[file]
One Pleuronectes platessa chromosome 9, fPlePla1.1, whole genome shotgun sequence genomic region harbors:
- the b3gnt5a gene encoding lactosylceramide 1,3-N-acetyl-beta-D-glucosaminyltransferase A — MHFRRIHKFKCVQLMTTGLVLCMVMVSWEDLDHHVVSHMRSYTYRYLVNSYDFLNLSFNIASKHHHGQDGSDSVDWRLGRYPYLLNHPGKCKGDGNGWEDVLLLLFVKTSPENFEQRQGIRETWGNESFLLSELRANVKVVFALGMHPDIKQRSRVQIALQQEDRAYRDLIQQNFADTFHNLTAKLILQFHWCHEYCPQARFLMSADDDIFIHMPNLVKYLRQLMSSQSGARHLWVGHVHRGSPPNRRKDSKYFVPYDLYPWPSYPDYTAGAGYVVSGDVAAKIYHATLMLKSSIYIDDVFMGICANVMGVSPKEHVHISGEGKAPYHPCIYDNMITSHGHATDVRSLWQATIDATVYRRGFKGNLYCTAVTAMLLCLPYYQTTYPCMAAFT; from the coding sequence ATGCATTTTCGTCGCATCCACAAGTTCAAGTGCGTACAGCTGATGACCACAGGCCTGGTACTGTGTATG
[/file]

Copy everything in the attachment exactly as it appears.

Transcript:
One Pleuronectes platessa chromosome 9, fPlePla1.1, whole genome shotgun sequence genomic region harbors:
- the b3gnt5a gene encoding lactosylceramide 1,3-N-acetyl-beta-D-glucosaminyltransferase A — MHFRRIHKFKCVQLMTTGLVLCMVMVSWEDLDHHVVSHMRSYTYRYLVNSYDFLNLSFNIASKHHHGQDGSDSVDWRLGRYPYLLNHPGKCKGDGNGWEDVLLLLFVKTSPENFEQRQGIRETWGNESFLLSELRANVKVVFALGMHPDIKQRSRVQIALQQEDRAYRDLIQQNFADTFHNLTAKLILQFHWCHEYCPQARFLMSADDDIFIHMPNLVKYLRQLMSSQSGARHLWVGHVHRGSPPNRRKDSKYFVPYDLYPWPSYPDYTAGAGYVVSGDVAAKIYHATLMLKSSIYIDDVFMGICANVMGVSPKEHVHISGEGKAPYHPCIYDNMITSHGHATDVRSLWQATIDATVYRRGFKGNLYCTAVTAMLLCLPYYQTTYPCMAAFT; from the coding sequence ATGCATTTTCGTCGCATCCACAAGTTCAAGTGCGTACAGCTGATGACCACAGGCCTGGTACTGTGTATG